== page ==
Few in Minnesota’s congressional delegation hold in-person town halls with constituents
Published 10:14 am Wednesday, February 22, 2017
By Matt Sepic
An overflow crowd is expected at a town hall meeting U.S. Rep. Tom Emmer is hosting today in the Stearns County city of Sartell. Emmer, a Republican, urges those attending to be respectful, after events elsewhere in the country drew vocal anti-Trump protests.
Luke Yurczyk chairs the Republican Party in the strongly conservative 6th District represented by Emmer.
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“He’s the type of person who loves to meet new people. He feeds on the energy of people,” Yurczyk said.. “The other part of it is I think (Emmer) doesn’t want to be insulated from that feedback. He’s the type of person who wants to make sure he’s getting information directly.”
Emmer’s chief of staff, David FitzSimmons, warned in a press release Tuesday “should this event turn into a disruptive display, or if there are any violent actions or threats, we will end the meeting and be forced to reassess our policy on town halls going forward.”
In the month since President DonaldTrump took office, people who oppose his policies on everything from immigration to health care have been speaking out at congressional town hall meetings.
A week after Inauguration Day, it was standing room only at the Wellstone Center on St. Paul’s West Side as DFLer Betty McCollum energized a decidedly anti-Trump crowd in a district where 70 percent of voters went for Hillary Clinton.
“We must protect our future from this president’s dangerous policies,” McCollum said. “There will be no presidential honeymoon this year.”
Elsewhere — in the Twin Cities suburbs — members of Congress have not been as eager to meet the public.
In the west metro, Republican Erik Paulsen easily won re-election in the 3rd District, which Clinton carried by nine points.
Jena Martin, a Minnetonka physician, is an organizer with Indivisible CD3. The group, similar to others across the country, is pushing Paulsen to hold in-person constituent gatherings.
“I don’t understand why someone would go into politics and not defend the votes that they’ve taken. If you’re a politician, I think you’d be good at defending your record and talking about your beliefs and positions.”
In a statement, a Paulsen spokesperson says the congressman has a long history of meeting with people in his district and “has already held two town halls this year.”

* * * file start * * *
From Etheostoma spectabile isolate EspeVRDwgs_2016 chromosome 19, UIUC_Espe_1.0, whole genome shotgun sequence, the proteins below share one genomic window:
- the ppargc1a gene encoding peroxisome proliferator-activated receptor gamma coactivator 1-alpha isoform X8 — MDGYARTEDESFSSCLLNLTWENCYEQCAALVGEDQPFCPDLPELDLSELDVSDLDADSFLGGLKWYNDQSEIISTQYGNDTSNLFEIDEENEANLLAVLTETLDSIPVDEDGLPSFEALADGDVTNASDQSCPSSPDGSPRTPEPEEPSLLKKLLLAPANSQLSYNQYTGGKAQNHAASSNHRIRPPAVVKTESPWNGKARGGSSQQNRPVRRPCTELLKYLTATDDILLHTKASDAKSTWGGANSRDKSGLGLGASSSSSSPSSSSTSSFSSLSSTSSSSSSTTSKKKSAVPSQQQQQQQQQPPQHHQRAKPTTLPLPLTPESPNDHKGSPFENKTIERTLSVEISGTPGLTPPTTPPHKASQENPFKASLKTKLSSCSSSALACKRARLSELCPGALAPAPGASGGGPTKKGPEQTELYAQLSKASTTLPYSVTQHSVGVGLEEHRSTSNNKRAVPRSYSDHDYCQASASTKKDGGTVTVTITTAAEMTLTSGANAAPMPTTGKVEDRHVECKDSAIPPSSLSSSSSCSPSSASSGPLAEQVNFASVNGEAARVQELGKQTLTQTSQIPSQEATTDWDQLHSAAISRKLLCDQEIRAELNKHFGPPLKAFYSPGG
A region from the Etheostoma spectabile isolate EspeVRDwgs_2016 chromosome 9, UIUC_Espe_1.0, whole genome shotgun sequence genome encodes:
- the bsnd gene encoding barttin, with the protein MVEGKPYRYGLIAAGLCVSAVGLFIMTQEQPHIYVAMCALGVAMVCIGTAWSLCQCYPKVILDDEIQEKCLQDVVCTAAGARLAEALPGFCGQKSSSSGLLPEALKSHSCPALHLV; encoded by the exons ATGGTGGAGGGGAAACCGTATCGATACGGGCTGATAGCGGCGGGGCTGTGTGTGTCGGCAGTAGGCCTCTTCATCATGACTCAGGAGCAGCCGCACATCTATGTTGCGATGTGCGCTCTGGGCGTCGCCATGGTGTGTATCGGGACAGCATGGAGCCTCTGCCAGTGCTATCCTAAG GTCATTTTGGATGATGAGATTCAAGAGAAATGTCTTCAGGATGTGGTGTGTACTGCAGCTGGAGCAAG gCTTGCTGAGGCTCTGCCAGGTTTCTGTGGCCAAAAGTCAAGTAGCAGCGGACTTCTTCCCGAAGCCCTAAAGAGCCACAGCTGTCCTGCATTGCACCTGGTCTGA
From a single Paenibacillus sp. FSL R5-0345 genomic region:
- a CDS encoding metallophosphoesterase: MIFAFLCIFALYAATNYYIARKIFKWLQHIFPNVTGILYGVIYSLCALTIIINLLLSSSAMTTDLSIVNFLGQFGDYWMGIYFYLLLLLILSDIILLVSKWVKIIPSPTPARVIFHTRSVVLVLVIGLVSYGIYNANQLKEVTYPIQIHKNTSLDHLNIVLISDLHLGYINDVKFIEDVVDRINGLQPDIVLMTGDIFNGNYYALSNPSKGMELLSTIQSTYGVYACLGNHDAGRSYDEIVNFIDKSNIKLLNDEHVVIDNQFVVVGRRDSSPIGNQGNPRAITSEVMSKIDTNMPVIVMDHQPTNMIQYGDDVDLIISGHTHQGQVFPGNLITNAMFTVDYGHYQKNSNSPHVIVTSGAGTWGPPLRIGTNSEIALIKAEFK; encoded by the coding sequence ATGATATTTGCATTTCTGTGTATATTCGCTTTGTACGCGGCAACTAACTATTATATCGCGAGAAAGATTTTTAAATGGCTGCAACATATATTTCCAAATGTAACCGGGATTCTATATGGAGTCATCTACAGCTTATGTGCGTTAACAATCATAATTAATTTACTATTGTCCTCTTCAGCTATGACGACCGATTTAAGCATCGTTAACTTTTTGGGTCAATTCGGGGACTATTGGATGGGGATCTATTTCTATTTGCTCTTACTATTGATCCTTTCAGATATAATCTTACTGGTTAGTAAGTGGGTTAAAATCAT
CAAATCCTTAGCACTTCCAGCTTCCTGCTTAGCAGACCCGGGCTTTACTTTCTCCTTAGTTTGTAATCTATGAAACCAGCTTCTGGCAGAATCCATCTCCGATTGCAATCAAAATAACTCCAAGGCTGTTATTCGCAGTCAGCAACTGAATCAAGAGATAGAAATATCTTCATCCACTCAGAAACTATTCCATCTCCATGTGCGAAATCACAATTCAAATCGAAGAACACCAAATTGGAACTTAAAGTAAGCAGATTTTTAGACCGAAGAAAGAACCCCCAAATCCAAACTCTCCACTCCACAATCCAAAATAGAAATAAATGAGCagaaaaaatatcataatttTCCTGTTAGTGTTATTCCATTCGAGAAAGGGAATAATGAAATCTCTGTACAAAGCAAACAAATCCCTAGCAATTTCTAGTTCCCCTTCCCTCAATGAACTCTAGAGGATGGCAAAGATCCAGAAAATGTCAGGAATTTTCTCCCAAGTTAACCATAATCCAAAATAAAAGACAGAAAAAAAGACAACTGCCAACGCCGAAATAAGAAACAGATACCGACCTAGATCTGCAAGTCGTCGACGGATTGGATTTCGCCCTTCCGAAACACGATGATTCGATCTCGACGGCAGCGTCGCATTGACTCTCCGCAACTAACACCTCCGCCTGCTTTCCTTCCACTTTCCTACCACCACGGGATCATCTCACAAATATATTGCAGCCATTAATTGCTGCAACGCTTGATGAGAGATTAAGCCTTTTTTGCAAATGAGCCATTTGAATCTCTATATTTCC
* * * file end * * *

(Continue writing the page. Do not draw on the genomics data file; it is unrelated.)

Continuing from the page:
But Martin says those were telephone town halls that were tightly controlled and held with little public notice.
Republican Jason Lewis, who represents the 2nd District south of the Twin Cities, did not respond to requests for comment. But in a letter to the Star Tribune on Monday, the freshman congressman said he held two telephone town halls of his own last week.
On TPT’s Almanac Feb. 10, Lewis appeared open to the idea of an in-person gathering.
“I’m certain we will in the future. But right now I’m trying to get things straight in D.C. and learn the ropes, and do what I can for the 2nd District.”
But Lewis also said he doesn’t want to turn a town hall into a “partisan campaign rally.”
University of Minnesota political science professor Kathryn Pearson said anti-Trump Democrats are taking a page from the tea party playbook of 2009, where conservatives opposed to Obamacare got organized and spoke out at town halls.
“Particularly if they represent swing districts, where they know where they’re going to hear from a lot of constituents who are either upset with them and their performance or upset with President Trump and sort of taking it out on Republican members of Congress,” Pearson said.
But members risk looking inaccessible if they don’t hold in-person town halls, Pearson added. On the other hand, they may be hurt by video of testy exchanges going viral.
U.S. Rep. Collin Peterson, a Democrat who represents western Minnesota, does not appear to have scheduled any town hall meetings. His office did not return calls for comment.
U.S. Rep. Keith Ellison’s office says public forums will have to wait because the congressman is running for chair of the Democratic National Committee.
In northeastern Minnesota, DFL U.S. Rep. Rick Nolan is planning public forums on transportation, but has yet to schedule them.
U.S. Rep. Tim Walz, a Democrat representing southern Minnesota, is holding a town hall Thursday in Rochester.